Readers, we are being rocked with horrific happenings. Between this year’s natural disasters, the Las Vegas shooting, and the daily reminders of other horrible things, it’s difficult to remain positive and hopeful. There are ways, however, to combat stress and sadness, and I am here to share them with you. (Also, I want you to know that part of my self-care is writing this column and imagining you all read it and feel comforted—so thank you for reading and for taking care of ME.)
Remember: good things are happening, too.
People are falling in love, pets are being adopted, mountains are being climbed, hugs are being exchanged. Once I’ve heard about a tragedy, I take some moments to process, experience sadness, and send healing vibes. The next action I take is to flood my brain with the good things that are happening in the world. I avoid thinking of family or friends, because inevitably, a stress or worry will enter my thoughts due to familiarity. However, when I imagine strangers embracing or a little one stroking his dog’s fur or a woman crossing the finish line of a long trained-for race, it fills me with a certain lightness. Alongside the horrific events, truly glorious events are happening, too. Life is beautiful, in a very ugly, messy way.
I’ve said this in a previous column, but we must give our time and/or money to those struck by tragedy. This can be micro or macro giving. It can be handing a (non-crunchy) cereal bar to a homeless person or giving $25 of your paycheck to relief for Puerto Rico. Calling your legislators is also a way to take action. I realize this action might scare some more than others, so I’ve found a great resource to help guide and inspire you. The more you continuously give and take positive action, the better the world will be.
Watch or read something funny (or call up the go-to funny person in your life).
My friend Kelsey recently posted a picture of the Comedy Cellar in NYC to her Instagram with the caption “Therapy.” Laughter is healing. I am lucky in that I am surrounded by funny people. My stomach and face muscles tend to hurt after texting my brother Andy and exchanging gifs or sharing a meal with my friend Emily, the queen of TV quotes. Special shout-out to my new-ish boyfriend Michael, who I think I laugh with more than I speak with. There are tons of stand-up comedians on Netflix, YouTube, etc. Or maybe watching re-runs of “The Office” or “Parks and Rec” is your jam. Find your jokes. Take 20 minutes and laugh.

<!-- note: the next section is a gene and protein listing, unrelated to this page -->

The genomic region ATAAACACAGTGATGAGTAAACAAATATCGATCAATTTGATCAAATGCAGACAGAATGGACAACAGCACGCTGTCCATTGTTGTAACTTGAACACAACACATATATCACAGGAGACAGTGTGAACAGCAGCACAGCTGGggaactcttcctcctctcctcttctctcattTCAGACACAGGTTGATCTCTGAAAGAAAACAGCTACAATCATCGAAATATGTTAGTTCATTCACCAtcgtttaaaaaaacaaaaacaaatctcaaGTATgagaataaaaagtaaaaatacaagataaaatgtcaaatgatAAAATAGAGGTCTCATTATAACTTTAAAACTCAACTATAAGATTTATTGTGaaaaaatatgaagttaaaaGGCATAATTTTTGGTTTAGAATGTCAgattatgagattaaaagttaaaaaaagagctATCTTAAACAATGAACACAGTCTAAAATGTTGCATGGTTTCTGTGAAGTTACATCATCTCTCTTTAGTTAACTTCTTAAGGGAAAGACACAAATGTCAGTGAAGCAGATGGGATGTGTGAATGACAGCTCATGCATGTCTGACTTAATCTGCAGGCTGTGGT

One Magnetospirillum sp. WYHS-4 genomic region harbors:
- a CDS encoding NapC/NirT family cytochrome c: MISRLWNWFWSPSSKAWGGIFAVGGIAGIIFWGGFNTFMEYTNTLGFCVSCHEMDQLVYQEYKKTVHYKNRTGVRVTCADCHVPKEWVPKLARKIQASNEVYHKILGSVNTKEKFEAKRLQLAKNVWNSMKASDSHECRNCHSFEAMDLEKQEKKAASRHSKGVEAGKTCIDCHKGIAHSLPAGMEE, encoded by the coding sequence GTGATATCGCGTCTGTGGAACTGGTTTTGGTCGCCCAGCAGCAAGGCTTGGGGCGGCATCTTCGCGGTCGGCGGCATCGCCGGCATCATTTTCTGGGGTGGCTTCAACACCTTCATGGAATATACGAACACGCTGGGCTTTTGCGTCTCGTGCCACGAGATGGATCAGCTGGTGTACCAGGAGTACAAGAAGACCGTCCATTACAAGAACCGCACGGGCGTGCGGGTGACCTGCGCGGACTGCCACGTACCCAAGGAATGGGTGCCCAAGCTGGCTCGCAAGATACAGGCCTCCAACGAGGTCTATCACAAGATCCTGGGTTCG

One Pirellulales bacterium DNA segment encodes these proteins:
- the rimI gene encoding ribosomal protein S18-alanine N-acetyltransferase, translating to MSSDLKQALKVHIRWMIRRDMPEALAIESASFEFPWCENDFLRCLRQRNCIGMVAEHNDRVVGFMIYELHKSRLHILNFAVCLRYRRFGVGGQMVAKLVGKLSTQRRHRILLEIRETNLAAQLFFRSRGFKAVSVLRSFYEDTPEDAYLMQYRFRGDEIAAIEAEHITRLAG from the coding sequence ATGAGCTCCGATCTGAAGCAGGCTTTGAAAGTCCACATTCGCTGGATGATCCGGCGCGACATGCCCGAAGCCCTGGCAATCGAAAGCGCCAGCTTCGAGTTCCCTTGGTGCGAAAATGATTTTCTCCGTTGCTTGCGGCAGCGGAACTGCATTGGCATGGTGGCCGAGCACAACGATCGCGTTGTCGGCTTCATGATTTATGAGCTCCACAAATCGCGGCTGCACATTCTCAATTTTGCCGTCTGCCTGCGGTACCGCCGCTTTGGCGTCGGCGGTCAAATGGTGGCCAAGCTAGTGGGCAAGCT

I would say “do random acts of kindness,” but I believe you should just be kind on a constant basis. If you don’t feel like being kind at certain times, that’s okay, but spend some time by yourself that day…and don’t be mean.
Fill your hardworking body up with whatever you’re craving. Lately I’ve wanted cheesy pasta, lime yogurt and the “Guacamole Greens” salad from sweetgreen, and so those are the foods I’ve been eating. I’ve also craved long walks, sappy shows like “This Is Us,” espresso, the smell of patchouli and weekly face masks. In between your action, your kindnesses, and your giving to others, give good stuff to yourself. Pause during a free moment and dig deep into that big brain full of worries and to-do lists and fears and ask yourself exactly what you want in that rare stretch of free time you have. Do it. Giving yourself what you want and need is love. And love is contagious.
To conclude, I’m leaving you with the wise words of Queen Mother audre lorde: “caring for myself is not self-indulgence, it is self-preservation, and that is an act of political warfare.” Care for yourself, my warriors. Trust your gut.
Take (self) care,
Mary Adelle is a poet, a co-host on Give Me the Deets podcast, and the co-curator of Babe Press. She is passionate about taking care of herself and taking care of others. You can email her at firstname.lastname@example.org.